Why is it that some scientists seem to have an easy time getting the ear of policymakers? When it comes to engaging decision-makers, we’ve told you to find the story in your science, to prepare yourself to answer the “So what?” and to keep it simple but not lose the details. But how do you get involved in that initial conversation in the first place? More specifically, how do you get involved in the RIGHT conversation? The one where you have a willing and interested audience who want to talk about what you actually know?
COMPASS staff have been working at the boundary of science and policy for over a decade, and have identified some key elements in navigating a network. Earlier this month, I presented some of COMPASS’ recent policy connectivity work as a case study – in what to do and what not to do – at an NSF-funded workshop put together by Angela Evans at the University of Texas-Austin’s Lyndon B. Johnson School of Public Affairs. One of the takeaways from our work (and the workshop) is particularly relevant to individual scientists: Successful engagement with policymakers often starts when scientists take advantage of their network to help them plug in effectively.
For many scientists, developing the insight that could transform the way we manage nurdles (or fish, or forests) is the easy part. Actually connecting these insights to policymakers often seems much harder. We hear a number of frustrations from scientists stuck at this stage: “How do I know who to talk to first?” or “Why are all the conversations I have with policymakers one-offs and why is there no ongoing discussion?” Even more fundamentally, “Where do I start?”
We’ve found that the best way to find yourself in the right place at the right time is to find someone who can help you decode the landscape you’re stepping into – a navigator. Navigators can help you through all stages of science-to-policy connectivity work:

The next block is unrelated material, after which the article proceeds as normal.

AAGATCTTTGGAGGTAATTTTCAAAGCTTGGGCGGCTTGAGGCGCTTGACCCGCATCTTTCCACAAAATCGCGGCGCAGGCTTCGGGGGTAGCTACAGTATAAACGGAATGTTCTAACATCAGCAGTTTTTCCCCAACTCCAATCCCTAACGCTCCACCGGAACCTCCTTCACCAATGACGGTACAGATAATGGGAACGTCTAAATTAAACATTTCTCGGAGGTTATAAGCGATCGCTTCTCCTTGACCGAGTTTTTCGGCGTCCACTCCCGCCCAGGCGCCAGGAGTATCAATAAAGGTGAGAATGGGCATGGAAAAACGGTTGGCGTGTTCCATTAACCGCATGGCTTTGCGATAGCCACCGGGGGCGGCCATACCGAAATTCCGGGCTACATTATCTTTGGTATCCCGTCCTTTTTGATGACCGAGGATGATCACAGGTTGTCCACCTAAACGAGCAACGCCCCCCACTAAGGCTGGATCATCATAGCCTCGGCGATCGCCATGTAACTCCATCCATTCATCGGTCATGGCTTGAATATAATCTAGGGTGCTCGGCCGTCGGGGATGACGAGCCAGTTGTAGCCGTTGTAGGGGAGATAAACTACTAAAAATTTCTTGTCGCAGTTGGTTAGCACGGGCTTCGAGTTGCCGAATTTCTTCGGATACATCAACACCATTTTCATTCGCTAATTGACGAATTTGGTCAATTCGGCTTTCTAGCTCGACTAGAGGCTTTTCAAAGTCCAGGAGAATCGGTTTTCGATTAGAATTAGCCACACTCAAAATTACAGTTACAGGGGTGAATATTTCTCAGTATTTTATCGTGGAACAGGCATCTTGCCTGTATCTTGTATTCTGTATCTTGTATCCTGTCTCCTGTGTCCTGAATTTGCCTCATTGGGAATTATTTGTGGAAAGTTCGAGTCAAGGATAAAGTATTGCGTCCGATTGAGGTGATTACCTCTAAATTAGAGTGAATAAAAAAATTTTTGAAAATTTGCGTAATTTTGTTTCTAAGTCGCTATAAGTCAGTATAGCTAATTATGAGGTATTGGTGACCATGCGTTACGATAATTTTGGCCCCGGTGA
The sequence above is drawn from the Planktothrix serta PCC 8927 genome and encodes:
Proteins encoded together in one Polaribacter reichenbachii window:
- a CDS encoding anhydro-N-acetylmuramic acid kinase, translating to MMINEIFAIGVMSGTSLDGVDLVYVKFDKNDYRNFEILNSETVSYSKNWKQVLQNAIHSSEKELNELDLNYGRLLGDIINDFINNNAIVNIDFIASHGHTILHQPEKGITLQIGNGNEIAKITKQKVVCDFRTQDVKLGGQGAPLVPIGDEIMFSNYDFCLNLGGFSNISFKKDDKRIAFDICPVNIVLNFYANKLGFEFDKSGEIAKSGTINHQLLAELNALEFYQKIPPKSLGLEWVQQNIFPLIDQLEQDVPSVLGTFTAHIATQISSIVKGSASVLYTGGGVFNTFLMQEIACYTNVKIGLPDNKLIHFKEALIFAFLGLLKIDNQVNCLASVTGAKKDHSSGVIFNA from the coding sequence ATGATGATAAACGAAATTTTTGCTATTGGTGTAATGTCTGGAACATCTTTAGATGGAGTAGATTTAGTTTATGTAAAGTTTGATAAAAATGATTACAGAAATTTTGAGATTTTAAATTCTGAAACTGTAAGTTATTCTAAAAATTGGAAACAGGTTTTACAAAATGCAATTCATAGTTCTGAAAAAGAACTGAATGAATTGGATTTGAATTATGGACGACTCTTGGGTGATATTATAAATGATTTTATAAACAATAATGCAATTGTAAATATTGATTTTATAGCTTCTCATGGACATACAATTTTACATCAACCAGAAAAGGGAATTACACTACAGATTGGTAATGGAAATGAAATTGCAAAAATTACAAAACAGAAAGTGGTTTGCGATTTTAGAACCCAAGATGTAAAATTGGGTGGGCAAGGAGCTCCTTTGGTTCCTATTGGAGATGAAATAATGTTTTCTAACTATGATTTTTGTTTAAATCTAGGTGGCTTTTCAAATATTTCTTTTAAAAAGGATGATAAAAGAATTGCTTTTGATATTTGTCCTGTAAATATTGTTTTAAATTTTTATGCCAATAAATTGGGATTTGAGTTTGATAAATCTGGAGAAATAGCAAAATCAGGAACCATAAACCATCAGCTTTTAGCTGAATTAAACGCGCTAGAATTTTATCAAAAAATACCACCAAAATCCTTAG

1) Finding the science-policy nexus. Policy discussions turn on individual decisions – it’s not often that a piece of research is so groundbreaking that it can change the shape of policy conversations en masse. Generally, you need to know when and how a piece of information can inform a particular decision or policy discussion. A good navigator can help you do this by showing you when the timing or issues are aligning. For example, if you want to talk about how to reform fisheries management right now, consider talking about the role Maximum Sustainable Yield has played in fisheries rebuilding over the last decade and what that means for reauthorization of the Magnuson-Stevens Act.
2) Identifying and cultivating champions. Champions are the people who can bring the policymakers to the table and provide access, helping to make the space amid busy schedules. They can be on the outside (brokers) or on the inside (policymakers themselves). Policy advisors will know what the Assistant Secretary of their department cares about and how to get them into the room. Navigators can help you find your champions, or in some cases can even act as your champions.